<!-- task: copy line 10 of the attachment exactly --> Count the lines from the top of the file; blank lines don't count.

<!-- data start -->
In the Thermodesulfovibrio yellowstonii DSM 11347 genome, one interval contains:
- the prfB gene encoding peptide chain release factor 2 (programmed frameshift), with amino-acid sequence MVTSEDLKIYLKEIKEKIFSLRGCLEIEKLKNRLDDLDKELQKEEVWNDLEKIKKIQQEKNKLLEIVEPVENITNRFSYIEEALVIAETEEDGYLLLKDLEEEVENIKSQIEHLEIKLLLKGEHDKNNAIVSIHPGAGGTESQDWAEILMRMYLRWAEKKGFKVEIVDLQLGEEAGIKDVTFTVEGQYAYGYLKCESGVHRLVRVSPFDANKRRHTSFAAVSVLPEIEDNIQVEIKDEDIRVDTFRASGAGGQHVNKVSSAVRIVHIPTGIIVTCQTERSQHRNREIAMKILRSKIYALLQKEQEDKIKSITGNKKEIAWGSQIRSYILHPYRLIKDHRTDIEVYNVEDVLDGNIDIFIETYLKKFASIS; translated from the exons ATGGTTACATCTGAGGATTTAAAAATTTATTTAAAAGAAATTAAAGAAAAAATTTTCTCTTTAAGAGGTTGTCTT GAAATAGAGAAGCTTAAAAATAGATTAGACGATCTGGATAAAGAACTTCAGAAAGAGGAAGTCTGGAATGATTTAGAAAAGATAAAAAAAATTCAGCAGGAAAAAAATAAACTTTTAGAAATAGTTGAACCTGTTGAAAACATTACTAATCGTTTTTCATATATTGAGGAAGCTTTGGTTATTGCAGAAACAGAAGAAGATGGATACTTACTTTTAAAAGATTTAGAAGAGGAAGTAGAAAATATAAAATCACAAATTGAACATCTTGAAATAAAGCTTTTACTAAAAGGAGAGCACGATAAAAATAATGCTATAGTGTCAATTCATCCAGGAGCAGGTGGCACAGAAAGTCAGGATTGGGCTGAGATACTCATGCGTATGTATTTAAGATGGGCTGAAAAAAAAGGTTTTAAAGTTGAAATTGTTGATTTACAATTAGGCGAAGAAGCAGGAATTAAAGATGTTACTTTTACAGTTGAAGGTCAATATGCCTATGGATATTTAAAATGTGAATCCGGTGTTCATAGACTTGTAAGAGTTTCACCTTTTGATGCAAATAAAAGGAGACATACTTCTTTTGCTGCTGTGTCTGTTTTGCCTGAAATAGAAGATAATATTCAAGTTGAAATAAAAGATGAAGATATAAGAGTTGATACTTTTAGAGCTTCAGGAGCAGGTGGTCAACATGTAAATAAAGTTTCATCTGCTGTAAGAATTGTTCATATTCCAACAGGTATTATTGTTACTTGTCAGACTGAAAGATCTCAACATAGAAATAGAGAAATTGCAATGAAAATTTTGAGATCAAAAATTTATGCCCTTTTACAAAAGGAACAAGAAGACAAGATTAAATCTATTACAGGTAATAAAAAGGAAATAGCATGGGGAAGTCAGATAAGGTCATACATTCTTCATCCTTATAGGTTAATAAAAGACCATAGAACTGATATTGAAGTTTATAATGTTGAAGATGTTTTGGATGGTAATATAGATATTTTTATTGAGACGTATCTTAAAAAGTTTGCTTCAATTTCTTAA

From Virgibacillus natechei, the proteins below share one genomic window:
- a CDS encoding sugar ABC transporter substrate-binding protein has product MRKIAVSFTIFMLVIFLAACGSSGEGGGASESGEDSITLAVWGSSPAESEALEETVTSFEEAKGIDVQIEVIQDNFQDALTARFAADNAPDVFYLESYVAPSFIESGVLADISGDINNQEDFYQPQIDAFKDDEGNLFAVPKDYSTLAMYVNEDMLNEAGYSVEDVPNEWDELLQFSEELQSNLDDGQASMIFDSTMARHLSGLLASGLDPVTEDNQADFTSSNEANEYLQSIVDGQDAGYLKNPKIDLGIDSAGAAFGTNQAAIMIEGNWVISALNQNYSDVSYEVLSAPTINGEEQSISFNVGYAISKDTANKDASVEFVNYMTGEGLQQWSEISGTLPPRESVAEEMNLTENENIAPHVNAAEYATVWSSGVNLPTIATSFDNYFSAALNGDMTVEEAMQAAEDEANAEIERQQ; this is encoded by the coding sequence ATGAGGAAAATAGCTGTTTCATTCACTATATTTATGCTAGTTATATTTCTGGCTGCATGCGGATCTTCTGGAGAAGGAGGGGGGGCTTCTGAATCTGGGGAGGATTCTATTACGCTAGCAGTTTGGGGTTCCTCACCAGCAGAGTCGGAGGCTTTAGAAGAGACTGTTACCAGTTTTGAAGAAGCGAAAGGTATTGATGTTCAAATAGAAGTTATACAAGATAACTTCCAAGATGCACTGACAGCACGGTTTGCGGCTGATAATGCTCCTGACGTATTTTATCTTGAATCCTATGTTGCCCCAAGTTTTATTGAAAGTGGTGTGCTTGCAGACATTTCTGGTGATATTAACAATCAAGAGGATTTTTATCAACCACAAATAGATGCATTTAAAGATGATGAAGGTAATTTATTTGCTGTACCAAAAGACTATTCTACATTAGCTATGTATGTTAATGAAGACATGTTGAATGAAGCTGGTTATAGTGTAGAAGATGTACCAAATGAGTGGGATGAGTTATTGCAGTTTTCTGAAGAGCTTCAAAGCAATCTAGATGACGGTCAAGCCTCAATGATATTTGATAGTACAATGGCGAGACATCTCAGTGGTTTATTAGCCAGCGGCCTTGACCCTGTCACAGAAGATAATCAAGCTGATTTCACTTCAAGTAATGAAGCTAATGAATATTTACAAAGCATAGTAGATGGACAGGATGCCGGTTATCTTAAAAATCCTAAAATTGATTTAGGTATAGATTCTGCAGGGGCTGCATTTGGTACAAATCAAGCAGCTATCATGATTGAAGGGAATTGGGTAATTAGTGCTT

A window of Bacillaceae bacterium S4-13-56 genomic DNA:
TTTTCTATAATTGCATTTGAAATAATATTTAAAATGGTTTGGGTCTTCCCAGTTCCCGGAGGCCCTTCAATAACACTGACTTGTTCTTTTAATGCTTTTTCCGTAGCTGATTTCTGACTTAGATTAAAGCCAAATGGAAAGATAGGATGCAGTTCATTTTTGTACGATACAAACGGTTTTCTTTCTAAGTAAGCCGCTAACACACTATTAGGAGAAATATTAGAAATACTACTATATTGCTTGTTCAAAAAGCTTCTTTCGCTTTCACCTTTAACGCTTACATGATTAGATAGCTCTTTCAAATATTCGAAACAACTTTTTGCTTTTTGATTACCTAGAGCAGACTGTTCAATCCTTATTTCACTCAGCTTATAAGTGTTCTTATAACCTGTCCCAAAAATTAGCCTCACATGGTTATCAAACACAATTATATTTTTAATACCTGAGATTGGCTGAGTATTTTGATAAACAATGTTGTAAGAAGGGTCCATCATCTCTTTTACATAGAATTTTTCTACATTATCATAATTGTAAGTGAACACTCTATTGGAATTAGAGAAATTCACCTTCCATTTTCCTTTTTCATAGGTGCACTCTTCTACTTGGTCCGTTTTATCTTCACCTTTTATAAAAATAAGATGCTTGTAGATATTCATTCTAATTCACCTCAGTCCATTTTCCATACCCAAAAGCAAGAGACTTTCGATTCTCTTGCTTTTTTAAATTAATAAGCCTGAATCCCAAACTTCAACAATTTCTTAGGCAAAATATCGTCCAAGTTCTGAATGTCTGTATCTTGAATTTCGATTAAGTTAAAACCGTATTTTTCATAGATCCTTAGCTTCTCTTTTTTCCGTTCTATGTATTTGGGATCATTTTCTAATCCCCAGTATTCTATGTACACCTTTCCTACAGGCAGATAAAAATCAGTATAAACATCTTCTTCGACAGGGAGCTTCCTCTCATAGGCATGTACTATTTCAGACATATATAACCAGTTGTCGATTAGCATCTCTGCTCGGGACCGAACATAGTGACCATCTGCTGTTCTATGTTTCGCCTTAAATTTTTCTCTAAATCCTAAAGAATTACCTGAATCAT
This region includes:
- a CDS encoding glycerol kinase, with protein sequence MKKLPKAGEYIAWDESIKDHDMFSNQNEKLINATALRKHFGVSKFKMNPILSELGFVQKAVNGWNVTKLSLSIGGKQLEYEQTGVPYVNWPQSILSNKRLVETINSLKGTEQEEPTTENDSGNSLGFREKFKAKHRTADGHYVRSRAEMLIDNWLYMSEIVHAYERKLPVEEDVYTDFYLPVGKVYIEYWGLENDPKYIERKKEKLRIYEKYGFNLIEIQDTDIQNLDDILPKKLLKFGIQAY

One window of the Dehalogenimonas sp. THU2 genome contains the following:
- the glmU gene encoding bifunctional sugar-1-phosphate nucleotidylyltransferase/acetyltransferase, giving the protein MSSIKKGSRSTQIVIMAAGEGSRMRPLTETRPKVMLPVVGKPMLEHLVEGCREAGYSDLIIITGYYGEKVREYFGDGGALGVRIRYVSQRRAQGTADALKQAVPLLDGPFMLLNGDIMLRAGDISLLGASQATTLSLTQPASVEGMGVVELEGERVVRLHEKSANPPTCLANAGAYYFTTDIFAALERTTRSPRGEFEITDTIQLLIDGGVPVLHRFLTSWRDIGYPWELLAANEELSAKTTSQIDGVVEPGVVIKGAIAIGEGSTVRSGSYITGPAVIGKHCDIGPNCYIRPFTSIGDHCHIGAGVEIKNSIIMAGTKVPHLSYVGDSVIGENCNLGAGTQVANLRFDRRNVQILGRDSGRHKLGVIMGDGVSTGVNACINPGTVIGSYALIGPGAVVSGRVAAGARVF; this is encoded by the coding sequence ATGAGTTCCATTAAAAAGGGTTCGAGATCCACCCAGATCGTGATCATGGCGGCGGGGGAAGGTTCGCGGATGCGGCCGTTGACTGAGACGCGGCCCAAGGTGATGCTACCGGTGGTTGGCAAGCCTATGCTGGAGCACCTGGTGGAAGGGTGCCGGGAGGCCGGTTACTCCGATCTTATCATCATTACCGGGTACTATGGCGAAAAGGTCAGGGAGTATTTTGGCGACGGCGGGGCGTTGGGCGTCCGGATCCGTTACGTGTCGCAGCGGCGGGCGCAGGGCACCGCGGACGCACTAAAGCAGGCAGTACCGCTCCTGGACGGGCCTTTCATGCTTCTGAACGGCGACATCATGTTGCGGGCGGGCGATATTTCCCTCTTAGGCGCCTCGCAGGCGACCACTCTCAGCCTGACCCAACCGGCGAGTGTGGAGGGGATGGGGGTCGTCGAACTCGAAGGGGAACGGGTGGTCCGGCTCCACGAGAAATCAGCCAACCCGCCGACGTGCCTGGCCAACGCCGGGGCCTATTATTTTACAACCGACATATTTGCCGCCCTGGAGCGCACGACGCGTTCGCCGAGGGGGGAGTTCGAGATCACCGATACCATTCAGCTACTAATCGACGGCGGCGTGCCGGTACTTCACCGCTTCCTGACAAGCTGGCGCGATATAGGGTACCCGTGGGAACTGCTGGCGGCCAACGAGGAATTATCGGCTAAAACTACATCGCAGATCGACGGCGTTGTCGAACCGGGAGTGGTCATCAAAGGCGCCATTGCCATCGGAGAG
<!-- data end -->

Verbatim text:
- the glmU gene encoding bifunctional sugar-1-phosphate nucleotidylyltransferase/acetyltransferase, giving the protein MSSIKKGSRSTQIVIMAAGEGSRMRPLTETRPKVMLPVVGKPMLEHLVEGCREAGYSDLIIITGYYGEKVREYFGDGGALGVRIRYVSQRRAQGTADALKQAVPLLDGPFMLLNGDIMLRAGDISLLGASQATTLSLTQPASVEGMGVVELEGERVVRLHEKSANPPTCLANAGAYYFTTDIFAALERTTRSPRGEFEITDTIQLLIDGGVPVLHRFLTSWRDIGYPWELLAANEELSAKTTSQIDGVVEPGVVIKGAIAIGEGSTVRSGSYITGPAVIGKHCDIGPNCYIRPFTSIGDHCHIGAGVEIKNSIIMAGTKVPHLSYVGDSVIGENCNLGAGTQVANLRFDRRNVQILGRDSGRHKLGVIMGDGVSTGVNACINPGTVIGSYALIGPGAVVSGRVAAGARVF; this is encoded by the coding sequence ATGAGTTCCATTAAAAAGGGTTCGAGATCCACCCAGATCGTGATCATGGCGGCGGGGGAAGGTTCGCGGATGCGGCCGTTGACTGAGACGCGGCCCAAGGTGATGCTACCGGTGGTTGGCAAGCCTATGCTGGAGCACCTGGTGGAAGGGTGCCGGGAGGCCGGTTACTCCGATCTTATCATCATTACCGGGTACTATGGCGAAAAGGTCAGGGAGTATTTTGGCGACGGCGGGGCGTTGGGCGTCCGGATCCGTTACGTGTCGCAGCGGCGGGCGCAGGGCACCGCGGACGCACTAAAGCAGGCAGTACCGCTCCTGGACGGGCCTTTCATGCTTCTGAACGGCGACATCATGTTGCGGGCGGGCGATATTTCCCTCTTAGGCGCCTCGCAGGCGACCACTCTCAGCCTGACCCAACCGGCGAGTGTGGAGGGGATGGGGGTCGTCGAACTCGAAGGGGAACGGGTGGTCCGGCTCCACGAGAAATCAGCCAACCCGCCGACGTGCCTGGCCAACGCCGGGGCCTATTATTTTACAACCGACATATTTGCCGCCCTGGAGCGCACGACGCGTTCGCCGAGGGGGGAGTTCGAGATCACCGATACCATTCAGCTACTAATCGACGGCGGCGTGCCGGTACTTCACCGCTTCCTGACAAGCTGGCGCGATATAGGGTACCCGTGGGAACTGCTGGCGGCCAACGAGGAATTATCGGCTAAAACTACATCGCAGATCGACGGCGTTGTCGAACCGGGAGTGGTCATCAAAGGCGCCATTGCCATCGGAGAG